TSA’s online gaffe shouldn’t be downplayed
We take off our shoes, our belts, our jewelry, our jackets and our coats. We display our toiletries in quart-sized, zip-top clear plastic bags. (Fold-over, gallon-sized bags are not permitted.) We drop our laptops taking them out of their carriers as ordered. We let strangers go through the stuff in our suitcases. We throw away bottles of liquid larger than 3.4 ounces.
And what do we get?
Our government puts secret guidelines for airport security on the Internet for the terrorists to see. Of all the busy, holiday-travel times for those people who say “I’m from TSA, I’m here to help you” to be caught messing up!
The Transportation Security Administration is one of those agencies we love to hate. Yes, there are some wonderful, cheerful folks who work long, dreary, boring hours making sure flights are safe. But there are also some extremely surly types who make you wish you’d taken a Greyhound bus.
And then there are some who post airport security manuals on the Internet detailing how screeners work, how screening is conducted and the limits and settings of X-ray machines and explosive detectors.
Alas, the “manualgate” scandal comes on the heels of the flap over the uninvited couple who crashed a White House State Dinner. The Secret Service, which, like TSA, is part of the Department of Homeland Security, is trying to figure out how two would-be reality TV stars not on the official guest list got into a reception and shook hands with the president.
Unflappable Homeland Security Chief Janet Napolitano assures us that the safety of the traveling public was never at risk. (How does she know since the investigation has just begun?) But she says that the agency for the time being will stop putting sensitive how-to documents designed for law enforcement officials on the Web enabling would-be terrorists to check them out.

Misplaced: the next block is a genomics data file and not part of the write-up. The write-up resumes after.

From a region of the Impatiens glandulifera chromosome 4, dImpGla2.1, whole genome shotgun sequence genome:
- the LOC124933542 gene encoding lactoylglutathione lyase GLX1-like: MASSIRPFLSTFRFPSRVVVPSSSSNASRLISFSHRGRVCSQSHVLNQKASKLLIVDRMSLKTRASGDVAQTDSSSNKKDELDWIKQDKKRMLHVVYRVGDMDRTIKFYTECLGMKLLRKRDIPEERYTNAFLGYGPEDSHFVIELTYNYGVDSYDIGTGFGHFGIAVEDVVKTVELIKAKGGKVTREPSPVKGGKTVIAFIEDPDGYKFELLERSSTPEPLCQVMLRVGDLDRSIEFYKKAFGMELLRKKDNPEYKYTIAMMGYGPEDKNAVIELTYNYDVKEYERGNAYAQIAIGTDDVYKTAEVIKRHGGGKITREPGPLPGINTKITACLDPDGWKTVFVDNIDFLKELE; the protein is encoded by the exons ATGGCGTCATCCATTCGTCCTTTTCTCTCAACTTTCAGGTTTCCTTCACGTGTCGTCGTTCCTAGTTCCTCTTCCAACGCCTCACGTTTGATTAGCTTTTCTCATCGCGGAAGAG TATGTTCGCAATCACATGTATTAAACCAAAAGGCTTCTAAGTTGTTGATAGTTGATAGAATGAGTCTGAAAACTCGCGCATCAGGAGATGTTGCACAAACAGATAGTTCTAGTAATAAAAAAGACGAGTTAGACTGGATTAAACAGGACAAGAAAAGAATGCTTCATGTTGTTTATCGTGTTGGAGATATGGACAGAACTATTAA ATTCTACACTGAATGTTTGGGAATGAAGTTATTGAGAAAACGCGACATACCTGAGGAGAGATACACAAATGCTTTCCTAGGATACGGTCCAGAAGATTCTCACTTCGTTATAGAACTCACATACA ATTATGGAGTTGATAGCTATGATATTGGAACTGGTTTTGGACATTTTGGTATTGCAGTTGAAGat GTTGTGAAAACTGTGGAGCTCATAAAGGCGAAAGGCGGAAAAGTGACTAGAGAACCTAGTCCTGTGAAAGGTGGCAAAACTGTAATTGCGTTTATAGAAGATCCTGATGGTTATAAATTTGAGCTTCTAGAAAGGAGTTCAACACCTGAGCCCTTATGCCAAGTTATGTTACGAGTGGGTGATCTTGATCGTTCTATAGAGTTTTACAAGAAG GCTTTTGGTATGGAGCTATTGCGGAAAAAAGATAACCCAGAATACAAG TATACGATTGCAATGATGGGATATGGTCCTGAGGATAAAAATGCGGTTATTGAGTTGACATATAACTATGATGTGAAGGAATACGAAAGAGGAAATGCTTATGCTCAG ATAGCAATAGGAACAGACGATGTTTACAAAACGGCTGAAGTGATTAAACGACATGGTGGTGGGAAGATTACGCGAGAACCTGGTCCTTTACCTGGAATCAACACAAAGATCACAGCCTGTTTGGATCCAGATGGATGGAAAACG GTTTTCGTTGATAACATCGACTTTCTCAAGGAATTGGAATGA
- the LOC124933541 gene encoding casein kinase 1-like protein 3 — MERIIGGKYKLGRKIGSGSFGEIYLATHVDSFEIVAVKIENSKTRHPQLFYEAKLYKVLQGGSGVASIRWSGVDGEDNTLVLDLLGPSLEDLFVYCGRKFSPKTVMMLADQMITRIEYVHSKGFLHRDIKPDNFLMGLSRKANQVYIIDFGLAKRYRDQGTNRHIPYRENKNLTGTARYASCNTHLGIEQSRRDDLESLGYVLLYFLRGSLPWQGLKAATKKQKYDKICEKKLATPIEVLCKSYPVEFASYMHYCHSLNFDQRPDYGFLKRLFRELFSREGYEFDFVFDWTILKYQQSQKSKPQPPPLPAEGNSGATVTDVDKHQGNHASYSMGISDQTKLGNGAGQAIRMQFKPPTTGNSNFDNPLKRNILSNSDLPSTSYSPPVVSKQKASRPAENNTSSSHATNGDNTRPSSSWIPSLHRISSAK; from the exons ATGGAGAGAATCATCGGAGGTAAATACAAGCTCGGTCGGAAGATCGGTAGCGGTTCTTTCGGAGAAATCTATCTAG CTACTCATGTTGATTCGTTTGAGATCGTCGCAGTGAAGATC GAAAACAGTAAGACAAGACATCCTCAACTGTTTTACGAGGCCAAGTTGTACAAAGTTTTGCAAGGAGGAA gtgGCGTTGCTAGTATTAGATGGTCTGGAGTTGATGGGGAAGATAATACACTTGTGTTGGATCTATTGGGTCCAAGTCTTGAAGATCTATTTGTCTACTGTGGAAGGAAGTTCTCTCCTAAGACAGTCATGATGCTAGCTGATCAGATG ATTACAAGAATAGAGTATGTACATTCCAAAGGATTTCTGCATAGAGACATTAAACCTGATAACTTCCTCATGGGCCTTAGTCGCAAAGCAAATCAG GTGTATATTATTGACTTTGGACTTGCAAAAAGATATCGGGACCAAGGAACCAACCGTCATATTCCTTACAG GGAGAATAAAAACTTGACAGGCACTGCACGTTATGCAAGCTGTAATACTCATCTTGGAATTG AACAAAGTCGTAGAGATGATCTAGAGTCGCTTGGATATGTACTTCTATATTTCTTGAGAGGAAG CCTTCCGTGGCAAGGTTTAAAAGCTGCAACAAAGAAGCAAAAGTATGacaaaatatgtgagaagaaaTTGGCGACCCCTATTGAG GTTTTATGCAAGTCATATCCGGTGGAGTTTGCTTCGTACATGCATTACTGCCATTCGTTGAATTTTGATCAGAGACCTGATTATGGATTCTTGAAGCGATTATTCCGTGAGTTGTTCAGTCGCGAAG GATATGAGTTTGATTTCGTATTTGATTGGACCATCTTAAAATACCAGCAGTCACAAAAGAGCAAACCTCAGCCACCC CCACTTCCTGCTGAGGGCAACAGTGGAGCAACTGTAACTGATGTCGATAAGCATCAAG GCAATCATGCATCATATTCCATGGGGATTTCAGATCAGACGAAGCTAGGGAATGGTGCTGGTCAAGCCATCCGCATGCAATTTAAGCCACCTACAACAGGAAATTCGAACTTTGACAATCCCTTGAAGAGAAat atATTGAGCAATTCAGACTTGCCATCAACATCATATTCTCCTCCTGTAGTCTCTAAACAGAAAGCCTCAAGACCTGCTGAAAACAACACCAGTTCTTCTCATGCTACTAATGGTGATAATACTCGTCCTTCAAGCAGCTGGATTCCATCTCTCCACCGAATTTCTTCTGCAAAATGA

The now infamous manual, a 2008 version, also has pictures of the identification badges and credentials of all kinds of VIPs, including CIA officials, senators and air marshals, which, as any moviegoer knows, would make life much more pleasant for bad guys.
We should all relax, Napolitano insisted, because there has been an “internal review” ordered. She conceded there might even be an “external review,” although that has not been decided, pending what the internal review finds and whether Congress stops fuming.
Those willing to dig enough can still find public copies of the 93-page manual (the redacted parts were easily reinstated by those with computer skills). Yet we’re supposed to be reassured because five TSA employees have been put on “administrative leave.”
Low-level Secret Service agents also were put on leave because of the pushy party-crashing couple’s antics. But because of “manualgate” we now know that certain foreign dignitaries, operatives and spies don’t have to go through airport screening because of the “Worldwide Operational Meet and Assist Program.”
According to the manual, if the CIA submits basic facts such as names, birthdates and itineraries, some foreigners zip right through security.
Sen. Susan Collins, R-Maine, one of the Senate’s true experts on homeland security, complained at a public hearing that the breach is more serious than some in the government admit because it gives people “who would do us harm” a textbook on how to falsify documents. Does this mean all those badges and credentials will have to be redesigned?
Incidentally, the TSA is looking for a few good men and women who want jobs. TSA boasts: “Our people are committed Federal Employees who are highly skilled and trained. Our professional workforce is second to none in keeping both Americans and those who visit us safe and secure as they travel throughout the country.”
TSA team players can expect the “stability of a government job, ensuring national security, helping people, competitive pay and benefits, career growth opportunities, diverse workforce and a fast-paced job.” Believe it. It’s in the manual.
Ann McFeatters has covered the White House and national politics since 1986 and can be reached at firstname.lastname@example.org.